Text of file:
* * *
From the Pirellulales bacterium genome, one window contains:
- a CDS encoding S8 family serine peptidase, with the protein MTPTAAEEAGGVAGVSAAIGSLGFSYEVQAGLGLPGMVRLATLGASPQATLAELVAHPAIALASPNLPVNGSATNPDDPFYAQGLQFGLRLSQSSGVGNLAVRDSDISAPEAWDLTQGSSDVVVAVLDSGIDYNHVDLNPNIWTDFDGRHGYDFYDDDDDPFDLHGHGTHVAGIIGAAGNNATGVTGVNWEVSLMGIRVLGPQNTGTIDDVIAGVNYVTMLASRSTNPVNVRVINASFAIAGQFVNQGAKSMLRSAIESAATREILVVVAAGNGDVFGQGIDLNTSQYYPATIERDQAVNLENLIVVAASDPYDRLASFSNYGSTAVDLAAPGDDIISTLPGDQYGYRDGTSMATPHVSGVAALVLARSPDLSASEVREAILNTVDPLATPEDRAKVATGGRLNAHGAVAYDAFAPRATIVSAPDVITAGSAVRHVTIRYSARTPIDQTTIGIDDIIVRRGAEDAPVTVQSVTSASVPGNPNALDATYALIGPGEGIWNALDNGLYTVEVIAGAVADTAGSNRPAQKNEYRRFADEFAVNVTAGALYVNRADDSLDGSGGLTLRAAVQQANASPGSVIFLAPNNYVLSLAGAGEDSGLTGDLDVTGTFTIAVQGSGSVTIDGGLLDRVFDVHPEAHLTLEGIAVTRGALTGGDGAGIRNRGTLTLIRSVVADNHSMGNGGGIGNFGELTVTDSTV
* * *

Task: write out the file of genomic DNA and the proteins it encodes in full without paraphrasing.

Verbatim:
From the Pirellulales bacterium genome, one window contains:
- a CDS encoding S8 family serine peptidase, with the protein MTPTAAEEAGGVAGVSAAIGSLGFSYEVQAGLGLPGMVRLATLGASPQATLAELVAHPAIALASPNLPVNGSATNPDDPFYAQGLQFGLRLSQSSGVGNLAVRDSDISAPEAWDLTQGSSDVVVAVLDSGIDYNHVDLNPNIWTDFDGRHGYDFYDDDDDPFDLHGHGTHVAGIIGAAGNNATGVTGVNWEVSLMGIRVLGPQNTGTIDDVIAGVNYVTMLASRSTNPVNVRVINASFAIAGQFVNQGAKSMLRSAIESAATREILVVVAAGNGDVFGQGIDLNTSQYYPATIERDQAVNLENLIVVAASDPYDRLASFSNYGSTAVDLAAPGDDIISTLPGDQYGYRDGTSMATPHVSGVAALVLARSPDLSASEVREAILNTVDPLATPEDRAKVATGGRLNAHGAVAYDAFAPRATIVSAPDVITAGSAVRHVTIRYSARTPIDQTTIGIDDIIVRRGAEDAPVTVQSVTSASVPGNPNALDATYALIGPGEGIWNALDNGLYTVEVIAGAVADTAGSNRPAQKNEYRRFADEFAVNVTAGALYVNRADDSLDGSGGLTLRAAVQQANASPGSVIFLAPNNYVLSLAGAGEDSGLTGDLDVTGTFTIAVQGSGSVTIDGGLLDRVFDVHPEAHLTLEGIAVTRGALTGGDGAGIRNRGTLTLIRSVVADNHSMGNGGGIGNFGELTVTDSTV